Experts say there’s a case for printing money and overseas borrowing to deal with the unprecedented economic meltdown, and suggest that the stimulus be around 9% of GDP.
The Economic Survey, released a day before Finance Minister Nirmala Sitharaman presented Union Budget for 2020-21 on February 1, had projected a GDP growth of 6-6.5 per cent, up from 5 per cent estimate for 2019-20.
Chief Economic Adviser K V Subramanian said the Indian economy has bottomed out and it will see an uptick from here on.
It is for the second consecutive time that NSO's GDP estimate is significantly lower than the projection made in the survey prepared by the finance ministry.
"Real GDP or GDP at constant (2011-12) prices for the years 2018-19 and 2017-18 stand at Rs 139.81 lakh crore and Rs 131.75 lakh crore, respectively, showing growth of 6.1 per cent during 2018-19 and 7.0 per cent during 2017-18," the National Statistical Office said in revised national account data released on Friday.
The Economic Survey has ruled out any misestimation of India’s gross domestic product (GDP) in the wake of the recent debate about possible overestimation of growth rates following the revision in methodology in 2011.
The brokerage's economist Tanvee Gupta Jain said even though there are only over 50 positive coronavirus cases in India so far, the fear and uncertainty over its impact could worsen near-term consumer sentiment and hit domestic demand. The brokerage also cut its FY20 growth estimate marginally to 4.8 per cent.
India’s economic growth slipped to a 26-quarter low of 4.5% in July-September from 5% in the first quarter. The statistics office lowered the FY19 GDP growth rate to 6.1% from the provisional estimate of 6.8% and has forecast 5% growth in FY20, its slowest pace in 11 years.
Annual gross domestic product growth likely rose to 4.7% in the last quarter of 2019 from 4.5% the previous quarter, when the growth rate appears to have bottomed out, a Feb. 18-24 Reuters poll found. About 90% of economists in the poll forecast growth for the October-December quarter at 5% or below.
With the nation's coronavirus numbers surging past the 10,000-mark, Prime Minister Narendra Modi puts 130 crore Indians on the appraisal of their lives. Meanwhile, Barclays says India's lockdown extension will inflict an economic loss of $234.4 billion, and result in stagnant GDP. All this and more in Tuesday's news wrap.India lockdown day 21 wrap: Here's a roundup of all the top developments
India’s limited presence in global supply chain a blessing in disguise.
According to the latest OECD forecasts, India's real GDP growth is expected at 5.1 per cent.
Odisha decides to extend lockdown till April 30, becoming the first state in the country to do so. Meanwhile, a UN report says India's GDP growth for the current fiscal is expected to slow down to 4.8 per cent. All this and more in Thursday's wrap. Watch now.India lockdown day 16 wrap: Here's all you should know
India's GDP growth for the fiscal year 2019-2020 was estimated at 5 per cent and is forecast to slow down to 4.8 per cent for the current fiscal 2020-21. Economic growth for the country could stand at 5.1 per cent for fiscal year 2021-22, the report said. The report noted that these are very preliminary forecasts based on the data and information available up to March 10.
The FM said "steadiness" in economy is a good sign, soon after the official data showed Q3 GDP at 4.7%.
India's Q3 GDP growth rate stood at 4.7 per cent, official data showed on Friday.
The GDP growth will stay flat at 4.5 per cent in the October-December 2019, economists at SBI have said.
The pessimists among us are already afraid of a protracted tragedy that could lead to a deep recession.
Gross domestic product is estimated to grow 5.0% in FY20, slower than the 6.8% growth in FY19.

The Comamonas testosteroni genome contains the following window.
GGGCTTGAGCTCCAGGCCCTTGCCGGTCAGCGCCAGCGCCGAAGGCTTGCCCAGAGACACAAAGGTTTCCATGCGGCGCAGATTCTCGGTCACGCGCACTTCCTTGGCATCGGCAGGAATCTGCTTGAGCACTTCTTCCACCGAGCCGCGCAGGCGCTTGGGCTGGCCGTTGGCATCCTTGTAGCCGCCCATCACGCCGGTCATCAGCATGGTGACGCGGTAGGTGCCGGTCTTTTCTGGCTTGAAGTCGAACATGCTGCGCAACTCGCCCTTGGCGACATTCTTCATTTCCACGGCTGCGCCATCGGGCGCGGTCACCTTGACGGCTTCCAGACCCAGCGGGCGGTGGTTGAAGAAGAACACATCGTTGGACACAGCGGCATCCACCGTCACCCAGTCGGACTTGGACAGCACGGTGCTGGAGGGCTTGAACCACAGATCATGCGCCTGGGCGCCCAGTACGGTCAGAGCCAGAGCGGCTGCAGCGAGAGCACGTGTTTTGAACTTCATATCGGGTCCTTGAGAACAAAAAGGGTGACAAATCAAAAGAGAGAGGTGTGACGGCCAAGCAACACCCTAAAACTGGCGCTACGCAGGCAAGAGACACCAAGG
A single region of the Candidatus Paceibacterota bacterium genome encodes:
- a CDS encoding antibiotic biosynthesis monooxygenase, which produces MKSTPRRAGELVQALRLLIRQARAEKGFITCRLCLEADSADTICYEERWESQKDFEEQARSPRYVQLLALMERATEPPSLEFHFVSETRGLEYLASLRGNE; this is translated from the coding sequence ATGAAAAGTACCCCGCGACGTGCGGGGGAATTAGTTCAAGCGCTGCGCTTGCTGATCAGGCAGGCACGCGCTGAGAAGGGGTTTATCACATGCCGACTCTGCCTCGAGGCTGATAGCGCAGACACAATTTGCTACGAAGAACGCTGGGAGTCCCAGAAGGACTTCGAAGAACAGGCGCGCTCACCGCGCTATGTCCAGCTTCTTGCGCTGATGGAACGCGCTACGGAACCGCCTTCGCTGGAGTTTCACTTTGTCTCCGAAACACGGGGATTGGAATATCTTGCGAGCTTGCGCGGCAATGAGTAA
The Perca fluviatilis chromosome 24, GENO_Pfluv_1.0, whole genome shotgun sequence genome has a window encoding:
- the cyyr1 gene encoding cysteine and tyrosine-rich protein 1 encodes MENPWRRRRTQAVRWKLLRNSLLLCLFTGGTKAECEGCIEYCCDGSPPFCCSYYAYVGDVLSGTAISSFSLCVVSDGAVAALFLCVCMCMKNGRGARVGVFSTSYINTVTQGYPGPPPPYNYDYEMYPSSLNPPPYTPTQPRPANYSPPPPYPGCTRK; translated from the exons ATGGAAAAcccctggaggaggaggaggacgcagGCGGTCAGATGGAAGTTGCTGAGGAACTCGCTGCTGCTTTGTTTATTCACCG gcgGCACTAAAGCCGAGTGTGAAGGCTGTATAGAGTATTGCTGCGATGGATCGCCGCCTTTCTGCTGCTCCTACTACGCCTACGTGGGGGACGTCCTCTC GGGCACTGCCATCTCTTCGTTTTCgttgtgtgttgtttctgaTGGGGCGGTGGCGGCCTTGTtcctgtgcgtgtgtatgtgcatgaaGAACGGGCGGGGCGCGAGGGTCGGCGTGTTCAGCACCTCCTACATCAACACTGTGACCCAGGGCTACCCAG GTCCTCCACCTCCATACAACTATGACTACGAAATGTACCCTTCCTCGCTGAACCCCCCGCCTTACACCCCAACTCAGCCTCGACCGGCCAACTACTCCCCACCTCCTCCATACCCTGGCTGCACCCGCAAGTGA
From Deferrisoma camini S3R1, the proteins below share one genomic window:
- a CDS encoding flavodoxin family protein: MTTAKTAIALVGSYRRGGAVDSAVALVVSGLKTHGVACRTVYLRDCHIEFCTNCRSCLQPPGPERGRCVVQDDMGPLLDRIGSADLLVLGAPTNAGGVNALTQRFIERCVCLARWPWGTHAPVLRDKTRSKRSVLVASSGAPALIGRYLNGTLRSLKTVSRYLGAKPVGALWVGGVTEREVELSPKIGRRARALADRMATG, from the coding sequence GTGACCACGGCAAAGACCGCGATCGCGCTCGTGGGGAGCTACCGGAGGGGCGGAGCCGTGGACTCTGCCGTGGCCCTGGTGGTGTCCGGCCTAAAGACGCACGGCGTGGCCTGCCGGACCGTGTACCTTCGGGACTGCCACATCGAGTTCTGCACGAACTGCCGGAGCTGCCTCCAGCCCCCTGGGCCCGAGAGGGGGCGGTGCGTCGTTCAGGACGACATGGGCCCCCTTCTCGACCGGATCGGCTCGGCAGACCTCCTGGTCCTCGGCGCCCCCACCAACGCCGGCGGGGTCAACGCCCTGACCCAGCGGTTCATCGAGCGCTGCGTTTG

Some of the private banks witnessed 3-10 per cent reduction in their deposit base since the imposition of the moratorium on Yes Bank.
The large-scale manufacturing sector in the country witnessed a decline of 5.9 per cent in Q1-FY20 on YoY basis. This contraction was broad-based, as construction-allied industries, petroleum and automobile industries continued on downward path.
India’s aspirational growth of 6-7% depends on risk capital and strong corporate governance code, Kotak said.
For the first time, I see risk taking. People want to make money and wealth creation is not a bad word. When I was growing up in India in the 70s, it was not fashionable to be a businessman and now it is a cool thing to be a businessman, says Raj Sharma, Managing Director, Private Wealth Advisor, Merrill Lynch.
Moody's Investors Service on Friday slashed its estimate of India's GDP growth during 2020 calendar year to 2.5 per cent from an earlier estimate of 5.3 per cent, on account of the rising economic cost of the coronavirus pandemic. This compares to 5 per cent growth in 2019.Moody's cuts India's economic growth in 2020 to 2.5% from 5.3%
The lockdown has resulted in closure of businesses and unemployment for thousands of workers.
Crisil slashes India's growth rate by 170 bps. Next fiscal growth to fall by 3.5%.Crisil slashes India's growth rate by 170 bps
Ongoing global risk-off sentiment and steep monetary easing will pressure the rupee weaker.
Fitch said growth will gradually recover to 5.6 per cent in FY21 and 6.5 per cent in the following year.
There is a clamour for increased government spending to give a thrust to the slowing Indian economy and spur private investment that has historically helped GDP grow faster than public investment. But public investment always comes with the risk of crowding out of private investment.
Ind-Ra expects GDP to grow at 5.5% year-on-year in FY21, however, the downside risks persist.
BofA has cut India's June quarter growth forecast by 90 bps to 3.1% and full-year target to 4.1% for FY21.
Growth could be hit as demand has cooled with slow employment growth impacting consumption, co expects 6.6% for ’20 and 6.7% in ’21.
Moody's expects economic growth to pick up in 2020 and 2021 to 6.6 per cent and 6.7 per cent respectively.
This would take the policy repurchase (repo) rate to 3.40 per cent and 3.00 per cent, respectively.
Mukherjee, who also served as the finance minister in the UPA government, further said there is nothing wrong in public sector banks needing capital infusion. "I am not worried over the slow rate of GDP growth in the country. Certain things happening will have its impact," he said while addressing an event at the Indian Statistical Institute (ISI).
As per findings of the World Bank, low-emission and resource-efficient greening of India’s economy is possible at a very low cost in terms of GDP growth.
Sitharaman said receipts for 2020-21 are pegged at Rs 22.46 lakh crore while expenditure at Rs 30.42 lakh crore.